Howard Streicher (CTEP, Bethesda, MD, USA) presented an overview of biomarkers useful for patient selection, eligibility, stratification and immune monitoring. CTEP sponsors more than 150 protocols each year across many types of new agents, so that this program is familiar with the need to prioritize trials selection using biomarkers. Biomarkers are important for 1) patient selection and stratification for the best therapy; 2) identification of the most suitable targets of therapy; 3) measurement of treatment effect; 4) identification of mechanisms of drug action; 5) measurement of disease status or disease burden and; 6) identification of surrogate early markers of long-term treatment benefit [1].

Examples of biomarkers predictive of immunotherapy efficacy (predictive classifiers) [4-7] are telomere length of adoptively transferred tumor infiltrating lymphocytes which is significantly correlated with likelihood of clinical response [8], serum levels of vascular endothelial growth factor (VEGF), which are negatively associated with response of patients with melanoma to high dose interleukin (IL)-2 administration [9] or K-ras mutations that predict ineffectiveness of cetuximab for the treatment of colorectal cancer [10]. Recently, the European Organization for Research and Treatment of Cancer (EORTC) reported a signature derived from pre-treatment tumor profiling that is predictive of clinical response to GSK/MAGE-A3 immunotherapy of melanoma. The signature includes the expression of CCL5/RANTES, CCL11/Eotaxin, interferon (IFN)-γ, ICOS and CD20 [11,12].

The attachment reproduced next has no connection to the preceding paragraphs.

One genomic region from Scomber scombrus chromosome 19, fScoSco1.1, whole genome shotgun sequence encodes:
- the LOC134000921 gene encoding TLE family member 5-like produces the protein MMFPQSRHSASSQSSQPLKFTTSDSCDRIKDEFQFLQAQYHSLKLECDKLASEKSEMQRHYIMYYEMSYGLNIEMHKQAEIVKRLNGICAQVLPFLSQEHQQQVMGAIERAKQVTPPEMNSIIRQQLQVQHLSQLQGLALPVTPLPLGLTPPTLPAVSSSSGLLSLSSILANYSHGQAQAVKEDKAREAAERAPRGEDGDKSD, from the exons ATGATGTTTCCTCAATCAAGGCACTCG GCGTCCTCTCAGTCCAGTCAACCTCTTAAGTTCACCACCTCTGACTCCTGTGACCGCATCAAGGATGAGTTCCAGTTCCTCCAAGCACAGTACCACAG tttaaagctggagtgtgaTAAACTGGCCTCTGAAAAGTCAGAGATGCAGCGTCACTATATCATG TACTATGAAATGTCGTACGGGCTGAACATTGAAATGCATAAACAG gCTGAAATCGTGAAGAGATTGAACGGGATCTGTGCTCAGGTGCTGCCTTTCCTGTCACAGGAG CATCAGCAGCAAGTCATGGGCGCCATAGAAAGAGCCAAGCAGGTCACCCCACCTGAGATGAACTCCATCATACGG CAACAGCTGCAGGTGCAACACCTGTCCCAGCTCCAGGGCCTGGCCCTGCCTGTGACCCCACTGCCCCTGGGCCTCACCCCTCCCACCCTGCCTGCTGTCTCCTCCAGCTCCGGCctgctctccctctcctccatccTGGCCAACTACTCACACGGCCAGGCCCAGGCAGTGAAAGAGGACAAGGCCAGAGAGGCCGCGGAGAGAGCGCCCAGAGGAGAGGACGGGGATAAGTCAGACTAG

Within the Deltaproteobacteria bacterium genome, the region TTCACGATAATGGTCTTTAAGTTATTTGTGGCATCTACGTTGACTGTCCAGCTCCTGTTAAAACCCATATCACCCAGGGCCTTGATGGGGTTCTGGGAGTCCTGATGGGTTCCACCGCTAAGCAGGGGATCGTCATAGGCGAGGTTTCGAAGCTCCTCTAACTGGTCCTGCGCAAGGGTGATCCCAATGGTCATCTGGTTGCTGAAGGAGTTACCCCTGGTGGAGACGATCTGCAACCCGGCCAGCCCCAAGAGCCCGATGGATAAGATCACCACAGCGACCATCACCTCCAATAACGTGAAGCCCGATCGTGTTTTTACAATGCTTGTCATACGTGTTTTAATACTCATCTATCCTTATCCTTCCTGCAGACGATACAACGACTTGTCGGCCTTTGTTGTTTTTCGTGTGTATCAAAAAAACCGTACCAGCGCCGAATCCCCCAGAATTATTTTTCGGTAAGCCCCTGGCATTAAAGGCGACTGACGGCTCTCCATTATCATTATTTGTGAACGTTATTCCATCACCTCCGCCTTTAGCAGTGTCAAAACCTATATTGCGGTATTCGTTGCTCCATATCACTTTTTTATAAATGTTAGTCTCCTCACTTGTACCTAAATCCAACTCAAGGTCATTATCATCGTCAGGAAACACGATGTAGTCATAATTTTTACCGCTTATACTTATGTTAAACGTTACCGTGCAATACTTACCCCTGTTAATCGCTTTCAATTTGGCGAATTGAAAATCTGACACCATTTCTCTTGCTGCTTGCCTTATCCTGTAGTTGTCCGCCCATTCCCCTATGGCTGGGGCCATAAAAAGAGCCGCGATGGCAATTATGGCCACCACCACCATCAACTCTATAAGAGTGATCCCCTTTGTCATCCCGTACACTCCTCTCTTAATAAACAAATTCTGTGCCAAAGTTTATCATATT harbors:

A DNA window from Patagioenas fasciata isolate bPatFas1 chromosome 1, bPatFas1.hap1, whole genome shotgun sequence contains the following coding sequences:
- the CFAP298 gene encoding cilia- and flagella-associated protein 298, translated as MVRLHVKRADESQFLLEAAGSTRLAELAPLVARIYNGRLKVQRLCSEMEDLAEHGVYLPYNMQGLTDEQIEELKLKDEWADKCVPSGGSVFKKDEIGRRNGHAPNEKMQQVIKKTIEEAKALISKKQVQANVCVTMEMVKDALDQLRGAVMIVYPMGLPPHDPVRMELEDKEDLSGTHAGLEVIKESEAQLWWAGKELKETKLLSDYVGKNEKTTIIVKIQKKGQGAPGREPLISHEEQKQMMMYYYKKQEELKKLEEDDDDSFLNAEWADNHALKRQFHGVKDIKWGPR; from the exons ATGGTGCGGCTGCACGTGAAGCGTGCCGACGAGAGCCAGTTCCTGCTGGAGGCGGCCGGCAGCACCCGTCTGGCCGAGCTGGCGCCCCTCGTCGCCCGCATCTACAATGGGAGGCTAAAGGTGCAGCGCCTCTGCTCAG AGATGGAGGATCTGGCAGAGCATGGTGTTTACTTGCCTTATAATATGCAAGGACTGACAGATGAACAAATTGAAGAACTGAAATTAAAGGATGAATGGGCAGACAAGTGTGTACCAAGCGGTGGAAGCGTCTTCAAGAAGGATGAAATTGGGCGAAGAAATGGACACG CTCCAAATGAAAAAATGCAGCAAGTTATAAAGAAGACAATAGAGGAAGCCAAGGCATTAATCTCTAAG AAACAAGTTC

http://www.translational-medicine.com/content/7/1/45#B43

 

Take care

 

Jimmy B

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Has anyone heard how Jenna's doing. Lauren has not posted for awhile & I am worried. Thanks